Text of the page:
I read somewhere that the designation E90 and E95 had their origins with Sunbeam, which AMC owned from the late 30s until 1943, when they sold the name off to BSA. The Sunbeam Model 90 had some notable race history in the late 20s.
     
  7. acotrel

    acotrel

    Joined:
    Jun 30, 2012
    There is a video on the same Duke DVD as The Right Line, which shows Mike Duff racing a late model 7R AJS against the 350cc MVs in about 1963. I'm amazed that it was so competitive. I think Duff rode as though there was no tomorrow, even so the bike was extremely fast for a 350. In the olden days most of us didn't even notice the smaller TT classes. I wonder how many 350cc Manxes still race ?
     
  8. wilkey113

    wilkey113

    Joined:
    May 6, 2010
    This IS NOT the Porcupine from the Team Obsolete collection. The one that Team Obsolete has, is very much still in the collection, and is distinctly different than the bike pictured here. It has it's original blue number plates and a different petrol tank.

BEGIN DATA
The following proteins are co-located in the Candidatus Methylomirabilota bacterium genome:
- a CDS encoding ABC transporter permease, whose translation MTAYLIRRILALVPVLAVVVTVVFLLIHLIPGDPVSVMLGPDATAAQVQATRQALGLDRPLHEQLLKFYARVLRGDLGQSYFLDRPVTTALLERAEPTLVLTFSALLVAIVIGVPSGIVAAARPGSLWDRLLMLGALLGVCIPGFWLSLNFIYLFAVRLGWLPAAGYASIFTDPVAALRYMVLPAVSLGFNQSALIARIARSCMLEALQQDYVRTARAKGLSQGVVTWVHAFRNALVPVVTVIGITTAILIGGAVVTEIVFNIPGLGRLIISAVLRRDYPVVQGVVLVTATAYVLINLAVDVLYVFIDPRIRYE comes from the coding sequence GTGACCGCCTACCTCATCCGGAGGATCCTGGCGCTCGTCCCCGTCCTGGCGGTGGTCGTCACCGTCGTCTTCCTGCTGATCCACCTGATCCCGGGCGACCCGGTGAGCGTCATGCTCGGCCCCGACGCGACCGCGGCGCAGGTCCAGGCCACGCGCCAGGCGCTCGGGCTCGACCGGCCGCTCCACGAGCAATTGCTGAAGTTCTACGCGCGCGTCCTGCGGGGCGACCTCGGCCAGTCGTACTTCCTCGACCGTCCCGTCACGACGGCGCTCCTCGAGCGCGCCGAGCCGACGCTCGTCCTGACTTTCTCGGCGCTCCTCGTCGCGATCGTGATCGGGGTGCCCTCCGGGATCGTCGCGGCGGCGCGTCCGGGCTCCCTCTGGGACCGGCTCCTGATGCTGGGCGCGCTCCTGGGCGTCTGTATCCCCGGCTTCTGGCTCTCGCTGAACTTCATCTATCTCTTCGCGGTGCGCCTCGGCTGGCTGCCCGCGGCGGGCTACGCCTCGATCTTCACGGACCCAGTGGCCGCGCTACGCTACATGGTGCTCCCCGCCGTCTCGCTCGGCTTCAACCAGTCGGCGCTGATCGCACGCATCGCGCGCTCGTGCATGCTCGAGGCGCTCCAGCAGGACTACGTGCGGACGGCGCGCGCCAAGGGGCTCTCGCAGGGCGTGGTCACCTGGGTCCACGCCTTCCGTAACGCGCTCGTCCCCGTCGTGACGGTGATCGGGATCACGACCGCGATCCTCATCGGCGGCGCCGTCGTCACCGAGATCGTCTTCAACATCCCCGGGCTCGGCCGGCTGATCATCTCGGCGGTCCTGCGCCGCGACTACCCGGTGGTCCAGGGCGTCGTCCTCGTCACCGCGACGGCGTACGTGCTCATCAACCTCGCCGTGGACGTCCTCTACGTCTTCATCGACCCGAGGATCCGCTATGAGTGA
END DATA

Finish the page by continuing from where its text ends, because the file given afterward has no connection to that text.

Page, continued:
And I highly doubt that Ianucci would ever get rid of it. It's got a ton of history, having won the Isle of Man TT, and it's not like he needs the money, so surely I'd be shocked if it ever came up for sale.
    I've seen it in person 2 times in the past 2 years, and both times it was accompanied by Dave Roper.
     
  9. wakeup

    wakeup

    Joined:
    May 1, 2013
    I know this is an old thread, but a personal lamp just flickered on in my head. I'm pretty sure that Mike Duff rode a Tom Arter prepared Porcupine in the mid 60s, at Silverstone. Maybe it was one that had been sold off when AMC was collapsing prior to the Dennis Poore acquisition?? All I can remember about it was how loud it was, or maybe that it just sounded different to all the Manxes and G50s.
    cheers
    wakeup
     
  10. speirmoor

    speirmoor VIP MEMBER

    Joined:
    Apr 11, 2010
    These are pix of Team Obsolete Porcupine I took earlier this year at a Bike show in Brooklyn. Its also featured in this months (July '15) issue of Classic Bike Magazine.
    [​IMG]
    [​IMG]
    [​IMG]
     
  11. J. M. Leadbeater

    J. M. Leadbeater

    Joined:
    Apr 21, 2015
    Wonder how its cost compares to that of the Guzzi V8 or the vast fortune BSa spent on their titanium framed scrambles bikes??